This week: industrial musicals (e-i-e-i-o), the shift in influencer marketing, why "caterwauling" is a thing, and Lego-ized 1870s plays. Oh, and LBJ buys pants.
What happens when we put smart speakers in every room? Are crossword puzzles outdated? A goodbye to Mary Oliver. And cats swinging from a chandelier.
Part of an occasional series on the oddities of the English language Lately I’ve been struck by the phase “to strike out.” I recently struck out on my own to start the writing business I’ve dreamed of for a decade. But in doing so, I wondered whether I struck out at my old agency job,… Continue reading Striking Out
Josh Noel’s new book, Barrel-Aged Stout and Selling Out: Goose Island, Anheuser-Busch, and How Craft Beer Became Big Business, is more than a history of Goose Island Beer Co. Rather, this goes far beyond the sales itself and presents one of the best, most interesting marketing case studies I’ve read. Noel, the Chicago Tribune’s beer… Continue reading Review: Barrel-Aged Stout and Selling Out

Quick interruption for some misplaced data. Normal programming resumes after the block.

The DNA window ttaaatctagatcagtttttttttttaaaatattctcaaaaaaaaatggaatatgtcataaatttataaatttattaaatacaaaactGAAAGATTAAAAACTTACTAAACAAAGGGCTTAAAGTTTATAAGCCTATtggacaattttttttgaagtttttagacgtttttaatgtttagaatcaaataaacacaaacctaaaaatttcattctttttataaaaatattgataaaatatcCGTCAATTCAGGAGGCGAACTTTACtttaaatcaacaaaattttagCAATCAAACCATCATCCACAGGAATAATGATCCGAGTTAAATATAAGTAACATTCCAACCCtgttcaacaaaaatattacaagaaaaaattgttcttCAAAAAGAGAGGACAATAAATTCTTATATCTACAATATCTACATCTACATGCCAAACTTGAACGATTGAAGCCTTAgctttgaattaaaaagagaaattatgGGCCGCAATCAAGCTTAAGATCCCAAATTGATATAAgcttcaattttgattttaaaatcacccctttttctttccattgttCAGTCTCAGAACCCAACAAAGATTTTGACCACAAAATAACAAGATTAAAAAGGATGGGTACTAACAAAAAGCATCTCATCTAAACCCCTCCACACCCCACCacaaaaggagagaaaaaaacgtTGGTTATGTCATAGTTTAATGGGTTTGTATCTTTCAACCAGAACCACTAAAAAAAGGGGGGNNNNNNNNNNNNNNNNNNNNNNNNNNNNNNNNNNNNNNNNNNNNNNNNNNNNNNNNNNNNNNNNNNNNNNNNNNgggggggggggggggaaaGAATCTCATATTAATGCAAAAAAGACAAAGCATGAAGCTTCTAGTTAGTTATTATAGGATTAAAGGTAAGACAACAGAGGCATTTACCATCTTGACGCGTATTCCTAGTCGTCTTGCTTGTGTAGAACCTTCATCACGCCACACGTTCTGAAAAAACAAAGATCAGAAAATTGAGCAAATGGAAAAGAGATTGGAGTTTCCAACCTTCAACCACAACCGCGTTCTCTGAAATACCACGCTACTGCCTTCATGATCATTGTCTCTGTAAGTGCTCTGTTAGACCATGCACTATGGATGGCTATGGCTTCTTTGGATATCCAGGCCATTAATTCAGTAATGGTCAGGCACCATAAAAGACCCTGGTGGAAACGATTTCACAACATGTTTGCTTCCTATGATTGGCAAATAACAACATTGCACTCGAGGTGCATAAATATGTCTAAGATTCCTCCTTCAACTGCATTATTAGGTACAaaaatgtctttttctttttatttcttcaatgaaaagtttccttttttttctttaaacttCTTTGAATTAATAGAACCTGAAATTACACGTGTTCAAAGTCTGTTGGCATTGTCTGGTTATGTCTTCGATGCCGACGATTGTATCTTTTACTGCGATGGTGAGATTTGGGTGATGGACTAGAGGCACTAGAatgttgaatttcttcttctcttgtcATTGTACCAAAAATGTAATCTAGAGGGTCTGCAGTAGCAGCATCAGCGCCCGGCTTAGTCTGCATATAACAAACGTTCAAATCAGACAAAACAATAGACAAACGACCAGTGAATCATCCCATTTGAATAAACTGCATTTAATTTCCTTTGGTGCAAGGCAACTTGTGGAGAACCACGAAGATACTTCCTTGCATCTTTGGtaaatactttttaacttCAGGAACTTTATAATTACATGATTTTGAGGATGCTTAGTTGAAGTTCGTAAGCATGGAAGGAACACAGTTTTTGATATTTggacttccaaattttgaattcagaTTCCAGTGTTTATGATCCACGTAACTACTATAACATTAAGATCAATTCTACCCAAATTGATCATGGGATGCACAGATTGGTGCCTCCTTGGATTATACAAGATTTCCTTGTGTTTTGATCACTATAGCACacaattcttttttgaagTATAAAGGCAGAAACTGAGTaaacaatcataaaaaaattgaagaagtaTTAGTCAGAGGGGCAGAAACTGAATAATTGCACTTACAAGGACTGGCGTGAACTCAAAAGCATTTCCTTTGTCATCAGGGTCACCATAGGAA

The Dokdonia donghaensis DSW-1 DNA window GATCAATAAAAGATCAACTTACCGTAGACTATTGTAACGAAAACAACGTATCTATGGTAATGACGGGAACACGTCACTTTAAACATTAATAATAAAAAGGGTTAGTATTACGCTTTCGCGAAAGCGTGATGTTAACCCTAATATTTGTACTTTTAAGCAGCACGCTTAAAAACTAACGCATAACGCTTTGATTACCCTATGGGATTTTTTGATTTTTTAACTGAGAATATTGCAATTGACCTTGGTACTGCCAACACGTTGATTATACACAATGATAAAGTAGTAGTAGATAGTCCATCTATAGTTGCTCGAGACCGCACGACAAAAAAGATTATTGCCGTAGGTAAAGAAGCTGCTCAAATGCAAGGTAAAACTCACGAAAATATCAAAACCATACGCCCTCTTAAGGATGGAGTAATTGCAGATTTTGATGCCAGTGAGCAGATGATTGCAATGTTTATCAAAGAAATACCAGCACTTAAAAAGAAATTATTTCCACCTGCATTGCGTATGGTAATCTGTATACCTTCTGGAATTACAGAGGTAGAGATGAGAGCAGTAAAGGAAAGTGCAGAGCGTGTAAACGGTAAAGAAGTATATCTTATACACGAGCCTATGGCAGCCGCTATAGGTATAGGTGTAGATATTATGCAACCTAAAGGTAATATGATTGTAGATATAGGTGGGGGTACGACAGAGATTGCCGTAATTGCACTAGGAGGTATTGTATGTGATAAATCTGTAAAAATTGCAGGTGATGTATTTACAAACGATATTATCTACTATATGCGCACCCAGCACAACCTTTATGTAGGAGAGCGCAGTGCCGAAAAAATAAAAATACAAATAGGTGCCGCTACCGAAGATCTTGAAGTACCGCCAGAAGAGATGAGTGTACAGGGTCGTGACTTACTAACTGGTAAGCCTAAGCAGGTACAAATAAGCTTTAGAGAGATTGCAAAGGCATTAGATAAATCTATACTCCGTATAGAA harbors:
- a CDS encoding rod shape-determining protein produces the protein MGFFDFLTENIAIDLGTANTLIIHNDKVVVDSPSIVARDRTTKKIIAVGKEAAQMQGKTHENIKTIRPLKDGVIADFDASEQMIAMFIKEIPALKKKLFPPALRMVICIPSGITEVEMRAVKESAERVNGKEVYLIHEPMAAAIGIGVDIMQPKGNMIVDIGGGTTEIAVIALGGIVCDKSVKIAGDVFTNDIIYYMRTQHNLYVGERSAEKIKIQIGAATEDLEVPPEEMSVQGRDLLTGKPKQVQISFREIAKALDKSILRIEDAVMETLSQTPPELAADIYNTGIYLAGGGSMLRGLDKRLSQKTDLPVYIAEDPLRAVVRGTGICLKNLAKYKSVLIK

WordStream conducted a very interesting analysis of the top-performing AdWords ads. The study looked at nine months of US-based, English, non-branded ads. They ran textual analysis on the ads that performed best (based on impressions, clicks, and CTR) to suss out which words truly work best. A few findings: 1) Make it about audience —… Continue reading Smart Ads: Lexical Diversity, Active Words, Punctuation!
Headlines and subject lines are tricky. And asking a question in a headline poses extra special challenges. Namely, if your question can be answered by a simple, “No,” they have no reason to click through or open. “Is your refrigerator running?” “Nope!” This little edict actually has a name. Betteridge’s Law of Headlines states: “Any… Continue reading No Questions: Writing Headlines that Deserve a Click
Reaching the right audience with the right message takes a village. A content village. Every member of your content team can do their job, to the letter. But if everyone’s operating independently, the message can be disjointed or misdirected. Maybe the message is right for the target, but not for the people actually reading. Perhaps… Continue reading Build a Content Village